Overworking? Rest Can Be the Key to Success

Have you found yourself subbing for other instructors recently?  Are you teaching more classes lately than you are accustomed to?  With all the chaos that the month of December brings to our personal lives, we might find ourselves working twice as hard to substitute for instructors when needed.  Our flexibility and willingness to help out is important to the success of our clients and our business.  However, in taking on more classes than our bodies can handle, we can cause ourselves injuries from overworking, often unknowingly.  One of the more common injuries among frequent exercisers, and one that I can personally relate to, is shin splints.

Shin splints are brought on by high-impact movements, such as running or any kind of aerobic exercise that includes running, jumping, etc.  A sudden change in one’s exercise routine can trigger them.  A few years ago, I began to feel pain in my shins after adding two extra classes per week to my teaching schedule.  The biggest mistake that I made, however, was that I continued to follow this schedule after I began to feel the shin splints.  Resting is crucial for both the prevention and care of shin splints, as this article, “How To Prevent Shin Splints,” from ACE Fitness, points out.  Whether you have had a history of the injury, or simply need a small reminder to take care of your shins, this article provides some expert advice.  Check it out, and remember to take a few minutes for your health this time of year.  Stretch, drink plenty of water, and get plenty of rest.

 

Injury Prevention — Where Do We Begin?

We often think of injury prevention as a concept that begins when our clients walk in the doors.  We know that no matter what level of fitness they arrive with, it is our responsibility to ensure safety by teaching them how to execute movements correctly.  We put a lot of focus on effective cuing, verbal and non-verbal (see last week’s post here), in order to prevent injury.   And while this is extremely important, our clients’ safety actually begins before they even arrive at class with something that is difficult for us to monitor: Did they bring shoes that are safe to work out in?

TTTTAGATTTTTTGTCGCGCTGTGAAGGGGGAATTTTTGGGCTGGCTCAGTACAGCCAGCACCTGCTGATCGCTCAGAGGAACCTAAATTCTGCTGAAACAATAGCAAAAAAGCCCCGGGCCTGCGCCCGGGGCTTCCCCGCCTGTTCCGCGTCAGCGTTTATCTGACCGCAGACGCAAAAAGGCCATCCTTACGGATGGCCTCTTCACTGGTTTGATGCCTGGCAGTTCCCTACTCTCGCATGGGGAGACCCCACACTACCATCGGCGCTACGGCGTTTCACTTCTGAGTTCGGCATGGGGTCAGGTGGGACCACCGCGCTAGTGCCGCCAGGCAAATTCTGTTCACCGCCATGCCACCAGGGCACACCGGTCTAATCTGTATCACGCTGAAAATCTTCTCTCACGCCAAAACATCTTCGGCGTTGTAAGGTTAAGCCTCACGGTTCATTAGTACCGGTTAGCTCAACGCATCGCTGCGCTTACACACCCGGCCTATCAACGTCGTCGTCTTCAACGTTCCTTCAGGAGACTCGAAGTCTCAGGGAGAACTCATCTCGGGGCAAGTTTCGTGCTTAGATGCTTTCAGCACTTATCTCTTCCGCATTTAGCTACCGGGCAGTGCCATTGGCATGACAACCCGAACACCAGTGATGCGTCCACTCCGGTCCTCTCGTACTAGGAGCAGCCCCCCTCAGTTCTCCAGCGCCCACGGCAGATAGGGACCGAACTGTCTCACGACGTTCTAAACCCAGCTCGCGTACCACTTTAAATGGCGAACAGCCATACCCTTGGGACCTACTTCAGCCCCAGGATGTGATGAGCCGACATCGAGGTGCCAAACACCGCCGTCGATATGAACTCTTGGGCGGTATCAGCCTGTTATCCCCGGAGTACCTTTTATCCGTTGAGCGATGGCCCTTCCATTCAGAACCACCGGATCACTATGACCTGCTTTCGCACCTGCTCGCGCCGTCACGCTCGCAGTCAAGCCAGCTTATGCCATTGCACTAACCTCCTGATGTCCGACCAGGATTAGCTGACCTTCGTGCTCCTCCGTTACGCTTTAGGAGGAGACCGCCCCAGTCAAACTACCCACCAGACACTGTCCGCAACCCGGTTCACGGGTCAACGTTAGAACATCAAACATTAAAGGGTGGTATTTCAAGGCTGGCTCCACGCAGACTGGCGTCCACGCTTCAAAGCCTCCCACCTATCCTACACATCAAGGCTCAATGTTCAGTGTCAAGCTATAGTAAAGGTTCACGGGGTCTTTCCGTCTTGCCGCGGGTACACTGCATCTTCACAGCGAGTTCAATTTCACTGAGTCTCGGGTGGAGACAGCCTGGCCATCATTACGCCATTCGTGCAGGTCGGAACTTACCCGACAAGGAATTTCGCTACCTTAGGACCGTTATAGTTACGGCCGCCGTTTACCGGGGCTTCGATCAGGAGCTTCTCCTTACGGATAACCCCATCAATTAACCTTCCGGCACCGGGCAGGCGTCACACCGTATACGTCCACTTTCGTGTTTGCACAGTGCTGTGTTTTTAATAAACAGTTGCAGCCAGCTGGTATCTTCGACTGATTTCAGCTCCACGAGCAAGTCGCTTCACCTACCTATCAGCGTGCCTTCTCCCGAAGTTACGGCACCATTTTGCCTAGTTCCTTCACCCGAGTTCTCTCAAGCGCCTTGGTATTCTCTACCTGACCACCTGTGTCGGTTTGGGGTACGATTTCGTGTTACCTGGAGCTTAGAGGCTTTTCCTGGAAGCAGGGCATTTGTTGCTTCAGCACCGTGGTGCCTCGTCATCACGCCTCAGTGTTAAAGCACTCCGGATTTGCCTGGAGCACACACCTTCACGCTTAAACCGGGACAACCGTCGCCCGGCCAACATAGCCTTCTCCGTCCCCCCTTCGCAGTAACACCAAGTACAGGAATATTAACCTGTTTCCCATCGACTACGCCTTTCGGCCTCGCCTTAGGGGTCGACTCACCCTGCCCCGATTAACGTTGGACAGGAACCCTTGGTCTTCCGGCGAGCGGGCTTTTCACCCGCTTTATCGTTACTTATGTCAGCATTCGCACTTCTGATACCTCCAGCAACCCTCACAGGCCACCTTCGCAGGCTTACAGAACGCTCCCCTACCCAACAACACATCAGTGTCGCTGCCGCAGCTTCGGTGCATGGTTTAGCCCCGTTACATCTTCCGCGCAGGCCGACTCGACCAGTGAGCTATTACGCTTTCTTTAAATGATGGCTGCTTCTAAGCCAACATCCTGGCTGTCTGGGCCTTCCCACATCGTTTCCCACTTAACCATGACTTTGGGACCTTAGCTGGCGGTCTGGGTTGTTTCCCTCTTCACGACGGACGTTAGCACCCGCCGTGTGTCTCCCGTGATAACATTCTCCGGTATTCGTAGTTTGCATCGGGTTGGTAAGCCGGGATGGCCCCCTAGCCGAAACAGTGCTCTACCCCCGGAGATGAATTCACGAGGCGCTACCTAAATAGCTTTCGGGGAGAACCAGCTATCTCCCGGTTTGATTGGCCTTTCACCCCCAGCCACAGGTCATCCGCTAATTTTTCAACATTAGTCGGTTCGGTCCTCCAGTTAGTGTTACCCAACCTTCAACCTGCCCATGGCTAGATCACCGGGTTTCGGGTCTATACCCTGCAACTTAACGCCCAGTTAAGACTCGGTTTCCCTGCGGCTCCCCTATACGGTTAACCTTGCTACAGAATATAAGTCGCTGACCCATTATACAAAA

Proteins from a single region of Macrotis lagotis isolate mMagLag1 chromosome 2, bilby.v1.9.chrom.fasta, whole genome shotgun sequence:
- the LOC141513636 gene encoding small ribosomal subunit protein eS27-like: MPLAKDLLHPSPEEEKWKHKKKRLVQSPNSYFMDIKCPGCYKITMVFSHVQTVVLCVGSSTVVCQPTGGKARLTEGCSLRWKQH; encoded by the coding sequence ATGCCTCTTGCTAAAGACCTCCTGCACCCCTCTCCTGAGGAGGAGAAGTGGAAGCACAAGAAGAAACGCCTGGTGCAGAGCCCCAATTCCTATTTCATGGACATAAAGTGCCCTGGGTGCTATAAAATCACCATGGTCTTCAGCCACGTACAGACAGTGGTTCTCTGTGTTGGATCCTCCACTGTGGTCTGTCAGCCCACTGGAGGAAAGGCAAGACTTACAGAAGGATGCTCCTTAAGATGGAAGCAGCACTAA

Investing in new shoes can’t wait.  Do your clients know that shoes should be replaced after 100 hours of exercise in order to prevent injury?  This article from SparkPeople, “Find Your Solemate: The Perfect Shoe for Every Workout” provides an awesome visual guide to finding a shoe suited to your favorite type of exercise.  I recommend sharing this article on social media, via e-mail, etc. for your clients.

This week, having been bombarded with holiday promotional e-mails, I was tempted on several occasions to purchase new workout pants — the vibrant, funky ones that would match my turquoise Ryka shoes perfectly.  But then, before placing them in my shopping cart, I asked myself when I would need to buy new shoes.   Using my better judgment, I refrained from purchasing the fun pants to save money for new Rykas this winter.  And this afternoon, I’ll remind my class of the importance of this investment.